Top 7 Ways to Harness Business Process Automation in Bank Onboarding
By Leor Melamedov
The banking industry is highly regulated and beholden to strict KYC requirements. Given the increased awareness of money laundering and terrorist financing in recent years, banks have significantly increased their new customer onboarding requirements. This often translates into cumbersome paperwork, manual processes, and excessive turnaround times.
As the world shifts to more digital banking, eKYC promises to reduce the paperwork burden. But even in this environment, banks need automated processes that eliminate ambiguity, streamline onboarding, and satisfy compliance requirements.
Due to detailed application forms and variable requirements, bank representatives may spend excess time trying to figure out which documents are needed from which types of customers, and which fields within forms are relevant to particular customers. This is especially true for business clients or customers who raise flags.
Complicated and unclear onboarding isn’t just a headache; it also means banks are losing customers before they’ve even been onboarding. Research shows that 40% of customers have abandoned a bank onboarding process, most often due to burdensome KYC demands.
That’s where automated digital workflows come in. A type of business process management (BPM) solution, workflows use conditional logic to ensure the highest levels of accuracy and efficiency both within steps and between steps in the onboarding process. Automated workflows allow representatives to onboard more customers, faster, and with greater adherence to compliance requirements.
Why Should Banks Automate Workflows For Onboarding?
The Challenge: Keeping Up With KYC
KYC requirements are frequently updated, which means that banks need to keep their processes up-to-date. Failure to do so can leave banks vulnerable to new identity theft schemes, money laundering, terrorist financing, and more. Furthermore, the penalties for compliances lapses are great: In 2019 alone, banks worldwide were fined $10 billion for non-compliance with AML, KYC, and sanctions regulations. And these penalties are growing by the year, despite banks scrambling to keep up.
In fact, regulatory change was reported as the top regulatory challenge of the year, according to a 2020 report by Thomson Reuters. Survey respondents also anticipated more information to be published by regulators within the next 12 months.
Yet even as banks are bracing for tougher regulatory demands, they are not planning on hiring more compliance staff in response. Only 34% of banks in the recent survey expect to grow their compliance teams in the coming year, compared to 43% who expected their compliance teams to expand in 2018.
The takeaway is clear: today’s bank executives expect to be able to do more with less. Banking technology allows banks to stay compliant with less employee overhead. It can also allow banks to easily adapt to changing regulations — addressing the number one challenge of today’s banks.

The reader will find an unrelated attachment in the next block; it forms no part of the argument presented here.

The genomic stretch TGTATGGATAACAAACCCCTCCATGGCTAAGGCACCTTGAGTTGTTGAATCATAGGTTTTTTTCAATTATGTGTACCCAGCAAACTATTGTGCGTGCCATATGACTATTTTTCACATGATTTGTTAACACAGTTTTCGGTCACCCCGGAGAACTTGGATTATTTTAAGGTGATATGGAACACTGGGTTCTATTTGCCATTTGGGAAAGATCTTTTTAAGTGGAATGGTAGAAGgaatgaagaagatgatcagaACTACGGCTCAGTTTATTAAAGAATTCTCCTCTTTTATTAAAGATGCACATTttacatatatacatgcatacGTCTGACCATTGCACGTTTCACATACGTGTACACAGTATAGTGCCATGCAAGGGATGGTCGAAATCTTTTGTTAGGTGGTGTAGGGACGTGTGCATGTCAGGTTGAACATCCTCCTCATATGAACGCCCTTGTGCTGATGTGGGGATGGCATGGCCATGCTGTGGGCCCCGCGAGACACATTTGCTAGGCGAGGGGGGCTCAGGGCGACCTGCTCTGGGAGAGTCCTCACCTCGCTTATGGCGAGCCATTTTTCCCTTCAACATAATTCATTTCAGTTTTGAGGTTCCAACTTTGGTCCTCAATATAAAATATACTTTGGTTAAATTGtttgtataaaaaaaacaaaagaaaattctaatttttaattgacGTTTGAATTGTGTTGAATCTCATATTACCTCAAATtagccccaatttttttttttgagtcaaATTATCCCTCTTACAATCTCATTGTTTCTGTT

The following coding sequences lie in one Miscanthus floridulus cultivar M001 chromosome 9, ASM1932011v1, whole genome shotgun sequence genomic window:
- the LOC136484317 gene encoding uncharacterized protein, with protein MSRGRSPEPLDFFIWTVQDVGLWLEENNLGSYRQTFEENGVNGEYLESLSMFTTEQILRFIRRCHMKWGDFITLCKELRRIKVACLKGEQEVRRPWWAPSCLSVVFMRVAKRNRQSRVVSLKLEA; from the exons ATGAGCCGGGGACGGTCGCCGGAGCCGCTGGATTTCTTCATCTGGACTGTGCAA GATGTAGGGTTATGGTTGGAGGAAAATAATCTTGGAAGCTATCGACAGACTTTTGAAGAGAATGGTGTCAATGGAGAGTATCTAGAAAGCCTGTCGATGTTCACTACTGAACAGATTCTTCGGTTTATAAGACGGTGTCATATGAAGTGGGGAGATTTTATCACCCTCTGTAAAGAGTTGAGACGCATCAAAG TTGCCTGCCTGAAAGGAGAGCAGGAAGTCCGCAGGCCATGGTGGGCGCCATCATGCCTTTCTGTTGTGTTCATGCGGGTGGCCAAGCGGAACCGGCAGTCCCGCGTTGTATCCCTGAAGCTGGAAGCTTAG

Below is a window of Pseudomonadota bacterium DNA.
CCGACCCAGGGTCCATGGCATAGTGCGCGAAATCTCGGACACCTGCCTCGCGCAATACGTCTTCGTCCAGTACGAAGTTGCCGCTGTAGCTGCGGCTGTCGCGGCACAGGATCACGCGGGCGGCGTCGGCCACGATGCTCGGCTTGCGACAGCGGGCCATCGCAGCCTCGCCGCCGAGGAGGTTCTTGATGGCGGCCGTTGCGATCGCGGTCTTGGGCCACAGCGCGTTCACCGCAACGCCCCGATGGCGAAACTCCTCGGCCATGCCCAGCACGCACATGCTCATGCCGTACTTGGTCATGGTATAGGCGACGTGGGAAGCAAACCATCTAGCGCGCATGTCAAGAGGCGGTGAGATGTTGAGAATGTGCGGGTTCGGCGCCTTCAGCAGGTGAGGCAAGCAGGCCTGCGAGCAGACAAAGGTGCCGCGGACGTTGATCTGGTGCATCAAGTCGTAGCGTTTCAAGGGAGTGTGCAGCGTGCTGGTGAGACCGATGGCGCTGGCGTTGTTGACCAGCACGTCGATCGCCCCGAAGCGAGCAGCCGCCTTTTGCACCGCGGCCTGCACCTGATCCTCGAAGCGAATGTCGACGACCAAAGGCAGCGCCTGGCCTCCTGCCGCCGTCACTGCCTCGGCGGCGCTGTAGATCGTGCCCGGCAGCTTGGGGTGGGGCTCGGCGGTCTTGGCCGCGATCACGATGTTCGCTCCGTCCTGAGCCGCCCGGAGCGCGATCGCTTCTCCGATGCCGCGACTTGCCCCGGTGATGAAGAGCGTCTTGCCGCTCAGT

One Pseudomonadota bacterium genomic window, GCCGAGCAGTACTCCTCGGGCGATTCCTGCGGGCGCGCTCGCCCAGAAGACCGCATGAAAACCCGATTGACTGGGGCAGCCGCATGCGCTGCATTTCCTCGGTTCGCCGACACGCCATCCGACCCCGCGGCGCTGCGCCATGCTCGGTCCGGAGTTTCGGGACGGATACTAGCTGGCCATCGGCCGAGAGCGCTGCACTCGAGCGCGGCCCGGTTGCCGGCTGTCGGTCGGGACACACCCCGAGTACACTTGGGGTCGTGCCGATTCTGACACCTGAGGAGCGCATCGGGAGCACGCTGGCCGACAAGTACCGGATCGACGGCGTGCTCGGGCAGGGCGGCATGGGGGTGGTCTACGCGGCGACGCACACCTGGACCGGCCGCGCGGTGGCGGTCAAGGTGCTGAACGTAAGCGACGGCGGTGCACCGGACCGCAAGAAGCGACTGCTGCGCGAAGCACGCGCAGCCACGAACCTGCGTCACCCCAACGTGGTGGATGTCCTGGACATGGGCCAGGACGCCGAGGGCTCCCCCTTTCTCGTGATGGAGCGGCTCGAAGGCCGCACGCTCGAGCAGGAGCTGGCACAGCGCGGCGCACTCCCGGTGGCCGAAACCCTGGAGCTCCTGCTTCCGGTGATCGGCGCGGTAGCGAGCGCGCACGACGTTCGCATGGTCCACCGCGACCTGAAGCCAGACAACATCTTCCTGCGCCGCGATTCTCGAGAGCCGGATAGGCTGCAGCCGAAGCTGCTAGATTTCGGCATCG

But not any banking technology will do. For example, traditional business process management (BPM) tools require development and IT involvement every time a process needs to be tweaked. This prevents banks from quickly updating processes to reflect new regulations and business demands. And while banks can benefit from robotic process automation (RPA) for individual tasks, these solutions generally fail to streamline full end-to-end processes.
The Solution: No-Code Business Process Automation Software
Unlike older types of software, no-code business process automation requires zero IT effort. It allows banks to adjust the onboarding workflow on the fly in response to changing business and regulatory needs. This makes it a good choice for banks that prioritize staying agile. And given an unpredictable regulatory environment and growing customer demands for a streamlined onboarding process, agility is a priority for most banks.
Workflows make the following compliance requirements easy for customers to complete and submit digitally:
Here are some of the biggest benefits of automating the full customer onboarding process:
Simplified processes: A single system controls the entire onboarding process with a simple drag-and-drop interface.
Streamlined processes: Easy and intuitive conditional rules can be set to ensure business logic at every stage of the onboarding process.
Digital tools in one digital suite: At various stages of the workflow, rules trigger the sending of requests for documents, eSignatures, and photo ID, as well as sharing disclosures such as T&Cs for customer approval.
Optimized: Each interaction can be optimized across touchpoints and existing systems.
More visibility: Digital workflows come with dashboards that allow bank leaders to gain visibility into the KPIs that matter most, such as average time to open an account and onboarding completion rate.
Zero coding required: Project managers can adjust their business rules according to their needs without requiring IT support or coding.
7 Essential Use Cases For Automating Bank Customer Onboarding
Automated workflows trigger requests for new customer information or action based on the requirements of their state, risk profile, and account type.
Bank employees can instantly request the relevant documents and ID, generate pertinent forms, and send T&Cs. In addition, there are options for self-service. Admins can quickly make modifications to any of these steps without the need for coding.
Furthermore, these workflows can all be carried out digitally through collaboration between the bank employee’s console and the customer’s mobile phone.
Here are the workflow functionalities that correspond with seven key bank onboarding use cases:
1. ID Verification
A critical part of onboarding bank customers is verifying government-issued ID. This is easy to do as part of a digital workflow.
The next generation of ID verification uses facial recognition technology to confirm a person really is who they claim to be. To determine the authenticity of a person’s claimed identity, the customer must provide two images: a snapshot of their photo ID, and a selfie taken in live mode. The customer can also be asked to hold the ID in their hand as they take the selfie for added authenticity.
Here are the step involved in ID verification during an onboarding workflow:
The customer takes a picture of their photo ID, and then a selfie using live mode.
The customer uploads both images — the selfie and photo ID — to the interactive digital session.
An AI algorithm scans the two photos, and a match is confirmed or denied.
Additional security measures such as one-time passwords and knowledge-based authentication (KBA) can also be used to augment the ID verification process.
2. KYC Document Collection
Automated digital workflows make it easy to collect customerdocuments easily.